Wednesday, November 05, 2008
First of all, my apologies for the potty-mouth earlier. Words said in the heat of the moment after less than usual sleep. I still feel violated by our nation's anti-gay votes in this election, but I should have stopped short of degrading speech.
Still, there are encouraging signs on at least a couple of the front. Opponents of Prop 8 in California are taking a multi-faceted approach to stalling recognition the proposition's victory yesterday. First, they are not conceding defeat until every single vote is counted. As returns were reported, the proposition was winning by a slim 400,000 votes while there were still 3 to 4 MILLION absentee and provisional ballots to be counted. There is hope defeat may be snatched from the jaws of victory when the total vote is tallied.
Additionally, the ACLU and the plaintiffs in the original case that the California Supreme Court ruled that same-sex couples had an equal right to civil marriage have filed suit to block adoption of the measure, arguing that writing discrimination into the state's constitution does not make it constitutional. For example, as a nation, we could ratify an amendment to the Constitution that outlaws any religion founded in Missouri after 1800. And, whereas many good Christian folk would find any relgion founded in Missouri in the 19th Century objectionable to the practice of their own religion, and may even vote overwhelmingly to outlaw the practice of this religion, it would violate the Bill of Rights to our Constitution and certainly would not be ratified. Furthermore, this hoary mob could hold a referendum and vote to repeal the First Amendment that guarantees these 19th Century Missourians (and even themselves) the freedom to believe whatever they want and gather together peacefully to share in that belief. But it would also not be ratified. Because the principles behind it are ultimately enshrined in the very foundation of our Declaration of Independence and the Constitution of the United States. Our government is set up with a series of checks and balances on power in order to protect minorities against the tyrannical mob-rule of the majority.
Amendments to the Constitution, where they enumerate the rights of citizens, are not made to make something constitutional. Rather they are put in place guarantee each person's right to Life, Liberty, and pursuit of Happiness. Was slavery ever constitutional? Clearly, no. Yet it was written into our government's founding document as a "peculiar institution." In the course of time, and after a bitter struggle that nearly tore our nation apart, we finally recognized that one human being has no standing under any law to own another human being. Only Prohibition, codified in the 18th Amendment has ever sought to limit the rights of US Citizens, and it was repealed a mere 13 years after it was enacted. The Equal Rights Amendment has yet to be ratified, however, equality before the law, for all persons, is recognized as a foundation of constitutional theory. Passage of the Equal Rights Amendment would just explicitly state what is already understood to be the implicit intent of the document and its framers. In that regard, Prop 8 is undemocratic, popularly elected, though it may be, and may yet again be rightly rejected by the California Supreme Court, provoking cries of "judicial activism" from tyrants within the majority nationwide.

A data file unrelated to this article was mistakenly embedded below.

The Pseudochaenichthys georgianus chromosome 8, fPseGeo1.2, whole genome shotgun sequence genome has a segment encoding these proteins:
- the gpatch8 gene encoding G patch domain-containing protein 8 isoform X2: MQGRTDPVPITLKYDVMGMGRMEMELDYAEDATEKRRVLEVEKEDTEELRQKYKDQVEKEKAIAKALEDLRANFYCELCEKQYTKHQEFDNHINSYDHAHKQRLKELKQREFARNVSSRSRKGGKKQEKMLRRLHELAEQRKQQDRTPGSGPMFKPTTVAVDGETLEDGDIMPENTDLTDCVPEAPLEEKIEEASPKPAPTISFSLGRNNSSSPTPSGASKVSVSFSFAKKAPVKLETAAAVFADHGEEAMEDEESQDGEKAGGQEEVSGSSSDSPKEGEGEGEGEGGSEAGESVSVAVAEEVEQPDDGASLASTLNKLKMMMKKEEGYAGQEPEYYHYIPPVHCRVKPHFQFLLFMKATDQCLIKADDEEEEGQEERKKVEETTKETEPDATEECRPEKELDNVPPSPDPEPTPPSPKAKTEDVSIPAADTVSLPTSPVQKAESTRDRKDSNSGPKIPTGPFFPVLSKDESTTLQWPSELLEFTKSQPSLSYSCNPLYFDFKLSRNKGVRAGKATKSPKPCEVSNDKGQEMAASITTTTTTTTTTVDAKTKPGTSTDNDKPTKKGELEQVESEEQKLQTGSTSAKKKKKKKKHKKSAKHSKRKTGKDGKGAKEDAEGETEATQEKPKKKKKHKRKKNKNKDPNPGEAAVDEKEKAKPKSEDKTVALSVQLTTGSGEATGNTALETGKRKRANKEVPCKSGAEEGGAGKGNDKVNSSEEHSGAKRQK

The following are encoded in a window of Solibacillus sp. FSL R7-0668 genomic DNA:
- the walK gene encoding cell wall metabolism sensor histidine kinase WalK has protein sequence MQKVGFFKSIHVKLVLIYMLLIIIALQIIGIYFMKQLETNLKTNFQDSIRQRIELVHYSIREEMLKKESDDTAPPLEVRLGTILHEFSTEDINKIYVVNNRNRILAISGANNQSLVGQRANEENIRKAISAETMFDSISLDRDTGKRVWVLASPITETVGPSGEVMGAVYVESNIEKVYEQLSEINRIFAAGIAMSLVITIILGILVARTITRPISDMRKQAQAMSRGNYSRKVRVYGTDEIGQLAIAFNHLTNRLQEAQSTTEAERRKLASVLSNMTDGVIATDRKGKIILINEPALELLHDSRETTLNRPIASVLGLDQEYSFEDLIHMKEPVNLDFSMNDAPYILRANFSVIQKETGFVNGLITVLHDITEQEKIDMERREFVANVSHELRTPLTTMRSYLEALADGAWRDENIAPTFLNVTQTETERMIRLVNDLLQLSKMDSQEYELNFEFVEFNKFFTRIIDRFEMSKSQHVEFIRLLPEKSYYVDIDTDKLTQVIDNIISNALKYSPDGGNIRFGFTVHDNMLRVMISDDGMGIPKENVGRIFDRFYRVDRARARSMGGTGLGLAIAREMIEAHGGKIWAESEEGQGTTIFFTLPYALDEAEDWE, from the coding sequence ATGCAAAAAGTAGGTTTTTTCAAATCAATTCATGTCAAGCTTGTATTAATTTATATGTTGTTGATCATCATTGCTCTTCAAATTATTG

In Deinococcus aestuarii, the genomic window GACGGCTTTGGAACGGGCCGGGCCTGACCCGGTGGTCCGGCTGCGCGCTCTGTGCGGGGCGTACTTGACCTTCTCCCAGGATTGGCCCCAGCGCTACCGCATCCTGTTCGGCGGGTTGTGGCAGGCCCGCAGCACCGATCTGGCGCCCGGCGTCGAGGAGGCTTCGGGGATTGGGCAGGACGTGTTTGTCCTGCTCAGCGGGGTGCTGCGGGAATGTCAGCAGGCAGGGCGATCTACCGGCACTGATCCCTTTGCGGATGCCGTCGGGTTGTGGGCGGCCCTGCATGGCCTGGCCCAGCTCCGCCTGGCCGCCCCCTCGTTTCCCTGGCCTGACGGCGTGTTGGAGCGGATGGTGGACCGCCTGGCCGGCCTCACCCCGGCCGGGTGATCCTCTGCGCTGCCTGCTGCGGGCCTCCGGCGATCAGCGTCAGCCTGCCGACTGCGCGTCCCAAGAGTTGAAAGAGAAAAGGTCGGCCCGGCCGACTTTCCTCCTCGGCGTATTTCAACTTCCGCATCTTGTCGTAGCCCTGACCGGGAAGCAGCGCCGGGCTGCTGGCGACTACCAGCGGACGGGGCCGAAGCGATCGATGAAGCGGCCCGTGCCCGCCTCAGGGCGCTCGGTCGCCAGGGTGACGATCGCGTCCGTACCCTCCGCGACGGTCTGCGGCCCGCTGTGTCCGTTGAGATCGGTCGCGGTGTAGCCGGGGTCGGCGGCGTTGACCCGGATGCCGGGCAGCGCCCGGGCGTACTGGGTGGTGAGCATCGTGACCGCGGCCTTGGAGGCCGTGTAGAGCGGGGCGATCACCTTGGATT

But even if Proposition 8 is allowed to stand, it is just one ballot initiative away from being repealled in the state of California. Eight years ago, over 60% of the California population opposed marriage rights for same sex couple. Today, it was a hard-fought battle to scrape together a bare majority. In another eight years, same-sex marriage rights will be supported by a majority of voters. In fact, all of the ballot initiatives nationwide found less support for curtailing the rights of gay and lesbian citizens than previous initiatives in elections past, even if they still garnered majority (or even super-majority) support. Time is on our side. Even if it takes a little while longer to get there.
Finally, yesterday was an emotional day for me. Even though I'm disappointed by the ballot initiatives that passed in California, Arizona, Arkansas, and Florida, seeing Barack Obama elected President of these United States is truly one of the greatest moments of my life. It is, simply, a turning point in history. One that had me literally weeping tears of joy at several moments over the last two days, particularly reading accounts of parents including their children in this teaching and transformative moment in our nation.